I ran into an interesting problem with my new server the other day.
Due to a hardware problem with an external USB hard drive, I had to reboot the XEN host.
I had to do the reboot remotely … so I couldn’t intervene if something went wrong. Yes, you guessed it, something did go wrong.
When I finally got home I found the system trying to boot ‘bree’ … which is one of the XEN guest machines.
Initially I thought it had something to do with the way grub2 finds kernels to boot … I figured it was finding all the kernels and selecting the one that occurred first (alphabetically) as the default.
Turns out this wasn’t the case … since this machine uses old grub an not grub2.
What it was doing is booting the partition with a label of ‘/’ … the problem is, there were a number of partitions with that label. The base partition (/dev/sda1) that the XEN host lives on and a bunch of logical volumes that house the XEN guests.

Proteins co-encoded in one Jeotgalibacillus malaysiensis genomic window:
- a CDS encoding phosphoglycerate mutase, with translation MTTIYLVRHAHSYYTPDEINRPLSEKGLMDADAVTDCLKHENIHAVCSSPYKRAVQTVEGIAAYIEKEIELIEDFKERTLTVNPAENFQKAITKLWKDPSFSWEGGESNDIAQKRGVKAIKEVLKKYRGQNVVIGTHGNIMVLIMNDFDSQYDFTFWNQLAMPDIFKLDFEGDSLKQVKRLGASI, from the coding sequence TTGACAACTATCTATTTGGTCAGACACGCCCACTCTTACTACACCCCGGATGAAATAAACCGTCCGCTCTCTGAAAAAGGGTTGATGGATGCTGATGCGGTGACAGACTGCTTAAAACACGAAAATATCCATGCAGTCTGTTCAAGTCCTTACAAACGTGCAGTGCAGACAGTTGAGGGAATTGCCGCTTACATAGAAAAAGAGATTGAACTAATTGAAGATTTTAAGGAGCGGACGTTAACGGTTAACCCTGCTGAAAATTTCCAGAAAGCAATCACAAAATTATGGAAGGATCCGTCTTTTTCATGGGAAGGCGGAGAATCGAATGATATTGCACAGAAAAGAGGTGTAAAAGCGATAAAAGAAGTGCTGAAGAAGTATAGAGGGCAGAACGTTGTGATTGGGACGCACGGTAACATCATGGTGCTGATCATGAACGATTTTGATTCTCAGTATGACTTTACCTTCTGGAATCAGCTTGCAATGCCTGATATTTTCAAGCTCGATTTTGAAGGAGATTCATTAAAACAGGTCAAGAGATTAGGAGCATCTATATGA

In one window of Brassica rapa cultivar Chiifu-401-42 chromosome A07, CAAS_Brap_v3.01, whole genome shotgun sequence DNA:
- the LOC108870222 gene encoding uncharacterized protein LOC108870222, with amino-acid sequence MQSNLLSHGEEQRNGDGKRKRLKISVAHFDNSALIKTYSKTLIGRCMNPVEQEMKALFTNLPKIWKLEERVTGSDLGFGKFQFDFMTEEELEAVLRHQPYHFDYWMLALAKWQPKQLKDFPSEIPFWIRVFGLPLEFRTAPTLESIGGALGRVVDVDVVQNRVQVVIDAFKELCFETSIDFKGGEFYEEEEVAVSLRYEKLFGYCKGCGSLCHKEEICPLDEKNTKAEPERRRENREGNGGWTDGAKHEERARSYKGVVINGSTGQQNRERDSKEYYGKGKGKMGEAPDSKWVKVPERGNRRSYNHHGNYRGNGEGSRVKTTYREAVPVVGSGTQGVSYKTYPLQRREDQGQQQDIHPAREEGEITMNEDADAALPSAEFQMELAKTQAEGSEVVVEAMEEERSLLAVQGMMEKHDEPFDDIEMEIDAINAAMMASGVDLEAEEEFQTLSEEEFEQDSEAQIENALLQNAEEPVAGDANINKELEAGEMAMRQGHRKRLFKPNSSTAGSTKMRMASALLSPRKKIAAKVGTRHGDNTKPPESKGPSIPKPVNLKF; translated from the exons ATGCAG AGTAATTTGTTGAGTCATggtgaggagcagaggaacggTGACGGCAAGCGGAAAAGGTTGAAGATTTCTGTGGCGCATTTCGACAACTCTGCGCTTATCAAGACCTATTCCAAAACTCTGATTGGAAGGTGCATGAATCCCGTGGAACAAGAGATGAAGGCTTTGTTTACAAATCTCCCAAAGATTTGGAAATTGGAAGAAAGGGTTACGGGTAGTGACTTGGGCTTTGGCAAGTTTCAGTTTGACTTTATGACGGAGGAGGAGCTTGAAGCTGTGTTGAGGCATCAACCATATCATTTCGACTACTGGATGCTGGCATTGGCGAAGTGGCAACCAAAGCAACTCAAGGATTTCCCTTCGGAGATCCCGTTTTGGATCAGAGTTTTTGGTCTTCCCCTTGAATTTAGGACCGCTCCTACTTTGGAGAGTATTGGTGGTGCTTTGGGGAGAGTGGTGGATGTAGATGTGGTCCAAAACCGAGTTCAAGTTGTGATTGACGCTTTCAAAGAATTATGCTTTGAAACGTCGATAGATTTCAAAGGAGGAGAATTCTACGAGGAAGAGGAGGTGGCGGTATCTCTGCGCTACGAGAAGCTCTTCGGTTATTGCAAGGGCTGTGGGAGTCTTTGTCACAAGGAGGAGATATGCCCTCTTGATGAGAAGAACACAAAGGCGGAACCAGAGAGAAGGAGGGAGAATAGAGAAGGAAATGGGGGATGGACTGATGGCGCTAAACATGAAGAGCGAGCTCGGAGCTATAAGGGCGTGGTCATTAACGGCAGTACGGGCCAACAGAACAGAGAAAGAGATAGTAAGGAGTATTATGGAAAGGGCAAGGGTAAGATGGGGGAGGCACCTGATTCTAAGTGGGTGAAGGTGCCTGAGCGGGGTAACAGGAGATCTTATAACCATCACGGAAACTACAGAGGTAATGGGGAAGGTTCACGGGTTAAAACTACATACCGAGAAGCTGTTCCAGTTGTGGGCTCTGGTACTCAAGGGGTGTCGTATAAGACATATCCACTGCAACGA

I’m sure it was looking at all the partitions, and logical volumes, that were labeled ‘/’ (logical volumes first) and selecting the first one it encountered (bree) and tried to boot that.
The solution was pretty easy … I changed the grub.conf file so that any references to ‘root=LABEL=/’ were changed to ‘root=/dev/sda1’. This way it wouldn’t look at the logical volumes at all.
I’ve never been a big fan of volume labels … they’re great if the boot drive’s identifier is going to change … but, in the case of a XEN & LVM setup, it’s important to make sure they are unique. Probably better to use UUID’s instead of label’s in this case.
I’m not worried about the XEN guest’s booting the wrong partition … because the guest is only aware of the logical partitions that have been allocated to it.